This week Kevin McCloud returned to the Hedgehog Project in Brighton on Grand Designs and showed how that housing co-operative has moved on from being an innovative self-build to building roots in the community – reflecting our experience here at Hockerton Housing Project.

We are hoping that the planners at Newark and Sherwood will have been watching, as a plan for a new self-build partnership in Hockerton is now under consideration.  The plan is to demolish a redundant industrial building and replace it with five two-storey homes (up to 3 bedrooms) and two one-storey, one bed homes.

Hockerton Housing Project is supportive of the plans for a number of reasons:

  1. The energy efficient design will deliver 80% less carbon and 60% lower running cost than homes built to today’s minimum standards.
  2. Each dwelling will have a share in Hockerton’s community-owned wind turbine to ‘offset’ the carbon content of remaining energy use.
  3. Rainwater harvesting and water efficient appliances will limit demand for mains water, and a reedbed will be used to avoid nasty odours from sewage.
  4. Affordable housing allows people with a wider range of skills and expertise to live in rural areas.
  5. The co-operative nature of the development, both in its build and its maintenance, means pride will be taken in the quality of the work on buildings and landscaping.
  6. The more people resident in the village, the better for local businesses such as the farm shop, the pub,  restaurant and ice-cream parlour.

Self-build partnerships are rare, but offer many benefits, so let’s hope the planning officials see the merit of putting brownfield land to better use as a site for new affordable homes in Hockerton, further strengthening the village’s reputation as a hub of innovative and affordable energy efficient homes.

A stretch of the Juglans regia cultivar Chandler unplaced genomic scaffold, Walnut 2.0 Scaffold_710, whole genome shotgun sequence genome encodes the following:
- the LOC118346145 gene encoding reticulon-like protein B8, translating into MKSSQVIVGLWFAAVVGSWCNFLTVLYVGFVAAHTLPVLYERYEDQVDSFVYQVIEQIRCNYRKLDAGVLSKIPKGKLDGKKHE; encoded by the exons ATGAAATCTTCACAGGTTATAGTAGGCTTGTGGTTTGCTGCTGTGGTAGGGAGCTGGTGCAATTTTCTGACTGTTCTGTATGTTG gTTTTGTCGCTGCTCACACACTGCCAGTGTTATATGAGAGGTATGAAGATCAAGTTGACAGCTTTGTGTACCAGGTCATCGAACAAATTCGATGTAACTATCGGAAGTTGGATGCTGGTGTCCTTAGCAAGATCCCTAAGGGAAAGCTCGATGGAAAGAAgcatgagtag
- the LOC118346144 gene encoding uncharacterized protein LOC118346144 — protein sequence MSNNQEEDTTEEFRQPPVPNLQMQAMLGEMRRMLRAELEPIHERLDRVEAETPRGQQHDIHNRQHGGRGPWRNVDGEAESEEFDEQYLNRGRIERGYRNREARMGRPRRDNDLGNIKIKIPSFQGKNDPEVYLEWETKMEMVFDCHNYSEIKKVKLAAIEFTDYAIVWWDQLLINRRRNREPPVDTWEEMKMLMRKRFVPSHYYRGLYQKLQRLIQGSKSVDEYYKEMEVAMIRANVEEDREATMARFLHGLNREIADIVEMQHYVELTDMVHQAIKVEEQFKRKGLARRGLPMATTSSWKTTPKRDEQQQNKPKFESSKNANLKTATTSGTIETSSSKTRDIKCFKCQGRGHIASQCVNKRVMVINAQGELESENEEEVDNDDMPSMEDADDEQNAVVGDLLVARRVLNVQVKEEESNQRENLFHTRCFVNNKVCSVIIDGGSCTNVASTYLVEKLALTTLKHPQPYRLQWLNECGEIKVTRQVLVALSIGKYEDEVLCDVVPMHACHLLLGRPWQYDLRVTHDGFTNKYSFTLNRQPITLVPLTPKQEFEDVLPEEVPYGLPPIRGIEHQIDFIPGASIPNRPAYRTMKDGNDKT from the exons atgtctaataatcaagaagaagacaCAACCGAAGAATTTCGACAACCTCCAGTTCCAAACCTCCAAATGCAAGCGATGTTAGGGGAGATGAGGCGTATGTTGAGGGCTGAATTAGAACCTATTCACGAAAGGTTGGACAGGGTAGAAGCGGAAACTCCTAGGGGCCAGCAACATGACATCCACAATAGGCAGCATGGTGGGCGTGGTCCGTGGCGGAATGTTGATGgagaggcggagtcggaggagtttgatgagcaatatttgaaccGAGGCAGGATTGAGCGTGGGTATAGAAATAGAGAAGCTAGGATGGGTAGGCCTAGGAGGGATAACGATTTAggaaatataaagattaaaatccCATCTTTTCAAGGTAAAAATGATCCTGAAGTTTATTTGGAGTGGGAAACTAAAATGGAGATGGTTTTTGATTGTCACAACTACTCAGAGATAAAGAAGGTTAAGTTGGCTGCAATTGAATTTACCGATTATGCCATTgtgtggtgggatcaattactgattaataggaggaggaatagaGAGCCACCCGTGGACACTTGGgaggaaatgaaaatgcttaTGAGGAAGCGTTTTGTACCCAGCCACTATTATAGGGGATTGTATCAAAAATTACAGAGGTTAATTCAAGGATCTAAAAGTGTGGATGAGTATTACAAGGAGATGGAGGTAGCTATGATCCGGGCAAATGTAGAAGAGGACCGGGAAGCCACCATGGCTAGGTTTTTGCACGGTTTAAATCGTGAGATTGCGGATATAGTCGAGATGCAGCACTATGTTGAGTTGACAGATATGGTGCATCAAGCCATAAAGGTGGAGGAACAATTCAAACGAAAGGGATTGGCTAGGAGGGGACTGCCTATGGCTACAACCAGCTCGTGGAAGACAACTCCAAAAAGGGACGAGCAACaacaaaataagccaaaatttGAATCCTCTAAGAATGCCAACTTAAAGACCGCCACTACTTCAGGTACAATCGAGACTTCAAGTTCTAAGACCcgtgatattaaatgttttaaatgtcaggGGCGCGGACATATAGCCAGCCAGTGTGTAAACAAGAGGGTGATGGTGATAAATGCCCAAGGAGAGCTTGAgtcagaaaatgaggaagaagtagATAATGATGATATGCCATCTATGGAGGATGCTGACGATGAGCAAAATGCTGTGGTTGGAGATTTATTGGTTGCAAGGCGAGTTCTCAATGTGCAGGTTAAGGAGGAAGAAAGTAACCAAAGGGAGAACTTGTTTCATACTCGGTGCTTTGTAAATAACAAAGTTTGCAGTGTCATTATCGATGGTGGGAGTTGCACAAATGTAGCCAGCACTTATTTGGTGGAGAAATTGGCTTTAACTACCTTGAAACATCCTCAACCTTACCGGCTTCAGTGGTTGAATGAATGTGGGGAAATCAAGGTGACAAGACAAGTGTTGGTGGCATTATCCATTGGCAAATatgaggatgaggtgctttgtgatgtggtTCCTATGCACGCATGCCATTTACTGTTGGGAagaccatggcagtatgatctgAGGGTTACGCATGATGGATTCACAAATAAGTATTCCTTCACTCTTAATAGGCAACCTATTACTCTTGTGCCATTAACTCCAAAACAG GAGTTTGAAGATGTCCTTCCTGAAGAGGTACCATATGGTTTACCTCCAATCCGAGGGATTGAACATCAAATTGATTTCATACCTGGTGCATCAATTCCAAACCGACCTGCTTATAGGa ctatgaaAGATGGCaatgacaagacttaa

If you are interested in understanding how we developed our self-build at Hockerton Housing Project, and how the co-operative works in practice, make a new year’s resolution to come on one of our Sustainable Living Tours – the next one is 19 January 2013.

Date posted: December 31, 2012 | Author: | 2 Comments »

Categories: Co-Housing Eco homes New Build Rainwater Harvesting Reed Beds Sustainable living

The Daily Express has featured Hockerton Housing Project to illustrate the benefits of sustainable co-housing developments…

As my car bumps along the potholes of the dirt track, the setting that unfolds before me is idyllic. Sheep graze lazily in the field to my left and a dozen or so chickens cluck like gossiping washerwomen as two young children excitedly collect eggs from the henhouse.

In the distance there are beehives while ahead ducks glide effortlessly across the still surface of a lake as a heron swoops in. Nearby a couple of men wearing fleeces are engrossed in conversation.

Though you may imagine that I’ve arrived in a sleepy country park or farmyard this in fact is a snapshot of life at one of the many so-called co- housing projects that are springing up all over Britain…

It’s an unconventional way of life that certainly wouldn’t be right for everyone but it’s impossible not to admire what they stand for at HHP. I can’t deny that as I drive back up the dirt track and out into the rat race again, I can feel my own stress levels kick back in.

Read the full feature, including an interview with residents Bill and Lou, here.

Date posted: February 27, 2012 | Author: | No Comments »

Categories: Co-Housing Sustainable living